First, virtualization centers around virtualization desktop infrastructure (VDI) where a single physical computer can host multiple computer operating systems. Many virtualization technologies exist such as VMWare and Microsoft's Virtual PC (upgraded and renamed to Windows Virtual PC in Windows 7). I'm more familiar with Virtual PC (VPC) but the uses between brands are common. One great feature is that if something goes wrong with the virtual system, changes can be easily rolled back or undone.
As a simple example, I am running Windows 7 on my desktop PC and have a virtual mini-lab running on the system with Windows Server 2008 in one virtual system running as a domain controller, and a Windows 7 computer running as a client in the virtual domain. I have configured both of these two be able to communicate with each other but they are isolated from the host system or the Internet.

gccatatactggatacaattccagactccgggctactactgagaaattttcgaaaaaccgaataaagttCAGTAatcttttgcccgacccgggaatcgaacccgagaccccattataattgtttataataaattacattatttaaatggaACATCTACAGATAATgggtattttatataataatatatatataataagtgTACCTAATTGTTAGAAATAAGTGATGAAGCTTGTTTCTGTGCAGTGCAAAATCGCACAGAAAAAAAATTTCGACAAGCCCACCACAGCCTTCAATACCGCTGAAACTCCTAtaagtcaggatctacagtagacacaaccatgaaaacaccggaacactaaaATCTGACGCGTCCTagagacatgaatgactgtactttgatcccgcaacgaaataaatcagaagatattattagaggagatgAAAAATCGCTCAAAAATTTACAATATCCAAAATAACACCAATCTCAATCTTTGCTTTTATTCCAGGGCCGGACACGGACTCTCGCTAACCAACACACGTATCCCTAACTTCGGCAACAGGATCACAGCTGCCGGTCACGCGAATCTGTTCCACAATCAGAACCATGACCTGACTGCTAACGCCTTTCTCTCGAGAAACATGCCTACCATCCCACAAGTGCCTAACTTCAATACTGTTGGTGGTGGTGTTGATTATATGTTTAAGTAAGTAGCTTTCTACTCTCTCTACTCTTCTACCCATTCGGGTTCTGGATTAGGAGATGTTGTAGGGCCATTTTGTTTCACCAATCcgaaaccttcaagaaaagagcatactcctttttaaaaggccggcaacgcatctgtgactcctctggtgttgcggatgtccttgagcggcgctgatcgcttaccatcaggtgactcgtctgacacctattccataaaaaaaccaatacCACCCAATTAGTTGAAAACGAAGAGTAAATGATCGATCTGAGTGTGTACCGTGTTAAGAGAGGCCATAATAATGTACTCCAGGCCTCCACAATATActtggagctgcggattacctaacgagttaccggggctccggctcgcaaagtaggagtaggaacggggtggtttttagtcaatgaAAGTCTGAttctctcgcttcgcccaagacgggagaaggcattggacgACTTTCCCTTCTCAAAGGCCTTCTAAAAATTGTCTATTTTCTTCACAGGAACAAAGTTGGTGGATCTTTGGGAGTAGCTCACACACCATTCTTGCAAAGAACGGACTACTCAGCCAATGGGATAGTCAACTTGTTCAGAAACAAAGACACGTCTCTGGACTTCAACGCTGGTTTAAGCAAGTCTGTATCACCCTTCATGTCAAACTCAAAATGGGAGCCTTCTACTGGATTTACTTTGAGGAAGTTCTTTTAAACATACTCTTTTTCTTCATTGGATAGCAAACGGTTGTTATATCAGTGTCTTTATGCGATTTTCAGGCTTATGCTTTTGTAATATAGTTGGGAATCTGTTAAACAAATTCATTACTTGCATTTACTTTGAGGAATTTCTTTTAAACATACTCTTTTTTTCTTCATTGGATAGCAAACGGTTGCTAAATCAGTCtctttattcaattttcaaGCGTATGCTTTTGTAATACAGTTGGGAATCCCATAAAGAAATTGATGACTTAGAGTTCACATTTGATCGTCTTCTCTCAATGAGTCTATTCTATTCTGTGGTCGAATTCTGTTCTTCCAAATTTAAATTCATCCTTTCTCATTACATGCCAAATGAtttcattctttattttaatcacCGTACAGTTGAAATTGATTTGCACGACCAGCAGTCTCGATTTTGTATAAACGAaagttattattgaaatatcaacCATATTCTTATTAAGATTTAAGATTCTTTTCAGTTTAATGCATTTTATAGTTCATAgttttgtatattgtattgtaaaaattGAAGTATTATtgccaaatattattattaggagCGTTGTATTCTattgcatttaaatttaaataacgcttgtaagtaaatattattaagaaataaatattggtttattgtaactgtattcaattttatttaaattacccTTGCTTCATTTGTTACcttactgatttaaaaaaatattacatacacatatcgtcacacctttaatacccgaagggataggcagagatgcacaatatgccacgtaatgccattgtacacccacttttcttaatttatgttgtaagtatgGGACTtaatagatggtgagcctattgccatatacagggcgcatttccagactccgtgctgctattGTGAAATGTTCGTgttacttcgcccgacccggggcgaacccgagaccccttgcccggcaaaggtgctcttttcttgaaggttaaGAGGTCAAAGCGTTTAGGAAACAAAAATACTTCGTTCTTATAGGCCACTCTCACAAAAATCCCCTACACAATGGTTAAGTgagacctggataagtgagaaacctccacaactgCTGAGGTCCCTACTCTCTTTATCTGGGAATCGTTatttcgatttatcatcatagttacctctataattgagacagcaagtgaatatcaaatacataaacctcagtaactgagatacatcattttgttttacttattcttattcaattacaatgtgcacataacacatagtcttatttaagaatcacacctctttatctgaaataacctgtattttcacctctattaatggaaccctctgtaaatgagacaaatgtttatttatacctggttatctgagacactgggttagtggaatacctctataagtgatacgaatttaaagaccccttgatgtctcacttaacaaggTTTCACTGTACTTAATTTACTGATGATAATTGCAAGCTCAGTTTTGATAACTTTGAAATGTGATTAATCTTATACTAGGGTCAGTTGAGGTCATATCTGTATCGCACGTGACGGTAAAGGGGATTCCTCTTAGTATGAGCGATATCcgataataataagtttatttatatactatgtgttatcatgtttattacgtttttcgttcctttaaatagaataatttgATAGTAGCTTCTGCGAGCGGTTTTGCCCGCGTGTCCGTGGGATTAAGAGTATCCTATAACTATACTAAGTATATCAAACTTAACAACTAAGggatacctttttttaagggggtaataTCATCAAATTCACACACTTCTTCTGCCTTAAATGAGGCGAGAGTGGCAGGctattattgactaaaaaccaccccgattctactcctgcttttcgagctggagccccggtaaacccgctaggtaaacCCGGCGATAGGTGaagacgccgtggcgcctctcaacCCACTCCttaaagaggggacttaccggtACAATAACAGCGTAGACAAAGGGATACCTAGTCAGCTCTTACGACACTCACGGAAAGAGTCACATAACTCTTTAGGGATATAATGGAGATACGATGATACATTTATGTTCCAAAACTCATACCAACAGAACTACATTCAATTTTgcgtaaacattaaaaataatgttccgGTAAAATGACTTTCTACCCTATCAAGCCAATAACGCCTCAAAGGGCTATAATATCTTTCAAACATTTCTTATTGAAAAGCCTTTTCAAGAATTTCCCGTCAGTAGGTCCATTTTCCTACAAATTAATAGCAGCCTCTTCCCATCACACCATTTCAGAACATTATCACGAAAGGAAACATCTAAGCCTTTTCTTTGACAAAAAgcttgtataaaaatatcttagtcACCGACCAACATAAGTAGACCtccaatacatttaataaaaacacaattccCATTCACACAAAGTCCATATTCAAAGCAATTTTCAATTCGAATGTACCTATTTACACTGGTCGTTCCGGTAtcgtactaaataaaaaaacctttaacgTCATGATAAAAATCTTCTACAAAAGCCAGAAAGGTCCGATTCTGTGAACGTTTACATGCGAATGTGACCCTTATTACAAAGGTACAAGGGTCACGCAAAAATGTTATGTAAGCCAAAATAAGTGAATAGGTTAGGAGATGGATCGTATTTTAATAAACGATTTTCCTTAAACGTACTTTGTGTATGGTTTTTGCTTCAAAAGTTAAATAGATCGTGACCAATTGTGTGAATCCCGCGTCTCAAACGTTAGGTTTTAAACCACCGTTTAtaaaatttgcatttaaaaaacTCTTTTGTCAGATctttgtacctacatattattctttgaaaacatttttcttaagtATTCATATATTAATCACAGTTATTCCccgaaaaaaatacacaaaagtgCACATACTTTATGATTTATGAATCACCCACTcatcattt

With an understanding of virtualization and VDI, we can now discuss how it can be used in security. From a security perspective, virtualization can be use for a couple of purposes such as:
- Testing of patches. When patches for the operating system or applications are released, they can be applied in a virtual environment. They can be tested here in a safe environment without any impact on the production environment.
- Testing of malware. Once malware is discovered, security professionals want to know what it does and how it does it. This often entails releasing it and observing what happens. Again, a virtual environment is safe and won't impact the performance of the host operating system or the regular network.